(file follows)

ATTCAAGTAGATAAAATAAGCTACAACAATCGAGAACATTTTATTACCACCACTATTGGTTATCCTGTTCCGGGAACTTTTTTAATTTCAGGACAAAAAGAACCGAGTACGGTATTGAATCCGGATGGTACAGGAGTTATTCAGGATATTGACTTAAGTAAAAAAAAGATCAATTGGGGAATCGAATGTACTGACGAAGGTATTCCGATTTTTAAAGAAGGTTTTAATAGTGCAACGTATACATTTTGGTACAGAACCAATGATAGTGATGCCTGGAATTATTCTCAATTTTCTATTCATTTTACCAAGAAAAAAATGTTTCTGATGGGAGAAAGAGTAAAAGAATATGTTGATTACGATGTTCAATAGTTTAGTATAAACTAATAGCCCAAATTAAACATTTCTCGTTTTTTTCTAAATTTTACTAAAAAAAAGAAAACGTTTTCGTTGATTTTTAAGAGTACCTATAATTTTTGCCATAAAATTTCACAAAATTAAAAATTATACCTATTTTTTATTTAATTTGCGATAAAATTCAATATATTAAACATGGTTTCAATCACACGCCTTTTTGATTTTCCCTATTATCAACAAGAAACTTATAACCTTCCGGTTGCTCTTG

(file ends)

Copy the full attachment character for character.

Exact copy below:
ATTCAAGTAGATAAAATAAGCTACAACAATCGAGAACATTTTATTACCACCACTATTGGTTATCCTGTTCCGGGAACTTTTTTAATTTCAGGACAAAAAGAACCGAGTACGGTATTGAATCCGGATGGTACAGGAGTTATTCAGGATATTGACTTAAGTAAAAAAAAGATCAATTGGGGAATCGAATGTACTGACGAAGGTATTCCGATTTTTAAAGAAGGTTTTAATAGTGCAACGTATACATTTTGGTACAGAACCAATGATAGTGATGCCTGGAATTATTCTCAATTTTCTATTCATTTTACCAAGAAAAAAATGTTTCTGATGGGAGAAAGAGTAAAAGAATATGTTGATTACGATGTTCAATAGTTTAGTATAAACTAATAGCCCAAATTAAACATTTCTCGTTTTTTTCTAAATTTTACTAAAAAAAAGAAAACGTTTTCGTTGATTTTTAAGAGTACCTATAATTTTTGCCATAAAATTTCACAAAATTAAAAATTATACCTATTTTTTATTTAATTTGCGATAAAATTCAATATATTAAACATGGTTTCAATCACACGCCTTTTTGATTTTCCCTATTATCAACAAGAAACTTATAACCTTCCGGTTGCTCTTG